A Louisiana woman carrying a skull-less fetus had to travel approximately 1,400 miles to get an abortion in New York because of the overturn of Roe v. Wade, RadarOnline.com has learned.
Nancy Davis, 36, who was carrying a fetus that would die shortly after birth, had to go out of state to get the termination because of uncertainty over abortion laws in her home state of Louisiana.
Davis had the procedure done Sept. 1 in Manhattan, a long way from her home in Baton Rouge, Louisiana, a state that's outlawed abortion aside from a few exceptions. New York is among U.S. states where abortion is still legal.
Davis found out in July, when she was about 10 weeks pregnant, that the fetus was missing the top of its skull, a rare, fatal condition called acrania, which kills babies shortly after birth. The condition is not explicitly listed as an exception in Louisiana's abortion law.
Louisiana state Sen. Katrina Jackson, who authored the law, has insisted that Davis could have had the procedure done in the state despite the lack of an explicit exception. Still, a Louisiana hospital refused to provide an abortion for Davis in fear that they could face prison time, fines and forfeiture of their licenses.
“Basically … I [would have] to carry my baby to bury my baby,” Davis has previously said. More than 1,000 people have donated nearly $40,000 to a GoFundMe campaign for Davis in hopes of traveling to a state where she could legally get the abortion.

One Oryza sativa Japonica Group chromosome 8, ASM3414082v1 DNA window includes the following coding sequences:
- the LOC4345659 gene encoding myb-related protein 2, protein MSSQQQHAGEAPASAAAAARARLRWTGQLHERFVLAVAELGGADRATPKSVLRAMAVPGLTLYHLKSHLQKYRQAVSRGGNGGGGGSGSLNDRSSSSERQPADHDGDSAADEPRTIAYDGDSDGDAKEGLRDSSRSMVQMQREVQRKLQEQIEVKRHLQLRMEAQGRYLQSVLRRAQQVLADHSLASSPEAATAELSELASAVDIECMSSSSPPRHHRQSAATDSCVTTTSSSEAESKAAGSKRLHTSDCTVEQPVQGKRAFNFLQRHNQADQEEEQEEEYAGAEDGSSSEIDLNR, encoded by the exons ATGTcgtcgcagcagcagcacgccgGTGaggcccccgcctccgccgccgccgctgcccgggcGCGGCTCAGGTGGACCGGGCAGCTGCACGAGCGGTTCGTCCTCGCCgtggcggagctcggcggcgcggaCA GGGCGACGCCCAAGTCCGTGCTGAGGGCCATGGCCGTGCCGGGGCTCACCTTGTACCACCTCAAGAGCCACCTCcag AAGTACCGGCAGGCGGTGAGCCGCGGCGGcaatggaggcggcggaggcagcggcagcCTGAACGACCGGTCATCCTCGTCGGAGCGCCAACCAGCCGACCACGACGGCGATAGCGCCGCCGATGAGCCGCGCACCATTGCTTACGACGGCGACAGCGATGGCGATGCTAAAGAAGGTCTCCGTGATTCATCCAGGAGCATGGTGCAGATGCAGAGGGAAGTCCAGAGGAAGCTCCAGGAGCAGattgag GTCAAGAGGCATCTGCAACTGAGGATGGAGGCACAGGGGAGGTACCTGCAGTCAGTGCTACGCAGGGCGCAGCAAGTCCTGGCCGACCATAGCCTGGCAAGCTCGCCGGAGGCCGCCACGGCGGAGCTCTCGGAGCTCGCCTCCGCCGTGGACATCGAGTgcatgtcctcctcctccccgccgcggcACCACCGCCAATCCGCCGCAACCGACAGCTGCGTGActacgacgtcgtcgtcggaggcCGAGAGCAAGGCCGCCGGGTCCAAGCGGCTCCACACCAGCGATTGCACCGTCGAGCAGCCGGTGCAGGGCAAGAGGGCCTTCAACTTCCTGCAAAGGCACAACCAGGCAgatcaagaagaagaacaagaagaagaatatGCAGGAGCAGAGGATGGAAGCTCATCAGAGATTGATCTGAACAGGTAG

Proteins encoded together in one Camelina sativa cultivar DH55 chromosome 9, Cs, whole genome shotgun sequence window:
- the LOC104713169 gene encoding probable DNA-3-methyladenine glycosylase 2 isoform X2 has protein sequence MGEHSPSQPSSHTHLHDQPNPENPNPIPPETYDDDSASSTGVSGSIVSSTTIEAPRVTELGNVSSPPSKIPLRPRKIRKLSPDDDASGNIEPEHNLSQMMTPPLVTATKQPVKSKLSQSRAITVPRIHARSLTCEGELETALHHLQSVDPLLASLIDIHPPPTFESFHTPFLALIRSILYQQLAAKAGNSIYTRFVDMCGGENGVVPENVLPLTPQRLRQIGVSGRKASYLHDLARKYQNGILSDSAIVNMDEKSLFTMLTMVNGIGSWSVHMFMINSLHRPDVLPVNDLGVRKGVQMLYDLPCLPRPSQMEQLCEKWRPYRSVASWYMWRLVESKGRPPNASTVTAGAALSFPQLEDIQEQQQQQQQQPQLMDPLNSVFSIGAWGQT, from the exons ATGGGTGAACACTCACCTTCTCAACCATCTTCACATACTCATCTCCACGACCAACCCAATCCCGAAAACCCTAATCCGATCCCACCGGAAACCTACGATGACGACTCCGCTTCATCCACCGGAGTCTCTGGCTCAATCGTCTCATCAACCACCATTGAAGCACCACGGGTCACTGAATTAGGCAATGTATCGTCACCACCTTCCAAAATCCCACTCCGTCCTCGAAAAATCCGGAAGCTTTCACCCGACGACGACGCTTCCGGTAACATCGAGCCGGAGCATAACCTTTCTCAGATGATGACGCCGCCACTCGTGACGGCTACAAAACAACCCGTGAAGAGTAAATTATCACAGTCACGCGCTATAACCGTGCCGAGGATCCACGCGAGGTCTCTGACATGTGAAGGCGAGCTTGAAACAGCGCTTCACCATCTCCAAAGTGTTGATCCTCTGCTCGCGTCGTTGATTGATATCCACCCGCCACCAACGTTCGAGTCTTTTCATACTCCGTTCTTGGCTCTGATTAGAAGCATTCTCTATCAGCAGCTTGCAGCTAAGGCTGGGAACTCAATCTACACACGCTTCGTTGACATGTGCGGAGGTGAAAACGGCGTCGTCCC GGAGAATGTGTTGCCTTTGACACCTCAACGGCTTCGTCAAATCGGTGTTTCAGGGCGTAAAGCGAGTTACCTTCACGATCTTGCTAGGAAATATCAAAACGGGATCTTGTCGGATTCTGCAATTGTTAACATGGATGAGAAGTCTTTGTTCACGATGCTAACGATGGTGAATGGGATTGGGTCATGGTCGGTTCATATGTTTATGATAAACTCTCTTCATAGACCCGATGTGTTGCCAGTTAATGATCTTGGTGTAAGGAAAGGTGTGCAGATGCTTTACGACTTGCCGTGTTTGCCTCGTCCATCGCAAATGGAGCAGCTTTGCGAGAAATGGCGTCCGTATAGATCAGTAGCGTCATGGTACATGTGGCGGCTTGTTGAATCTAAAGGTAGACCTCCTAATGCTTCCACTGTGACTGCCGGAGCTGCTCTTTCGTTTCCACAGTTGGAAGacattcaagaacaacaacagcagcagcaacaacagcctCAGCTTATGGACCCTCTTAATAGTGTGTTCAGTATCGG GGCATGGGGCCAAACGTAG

Davis originally was going to North Carolina for the procedure but wound up going to a Planned Parenthood facility in Manhattan instead.
Davis is one of several women across the United States who have had to go out of state for abortions since Roe v. Wade was overturned in June. Many states have already banned abortions, while others, like Indiana, are in the process of making it happen.
In late August, Davis stood outside Louisiana's capitol building alongside civil rights attorney Ben Crump while calling on the state to clarify Louisiana's abortion ban. Crump said Davis suffered "unspeakable pain, emotional damage and physical risk” due to the law, and he added that state lawmakers “replaced care with confusion, privacy with politics and options with ideology," according to The Guardian.
“This [was] not fair to me. And it should not happen to any other woman," Davis said.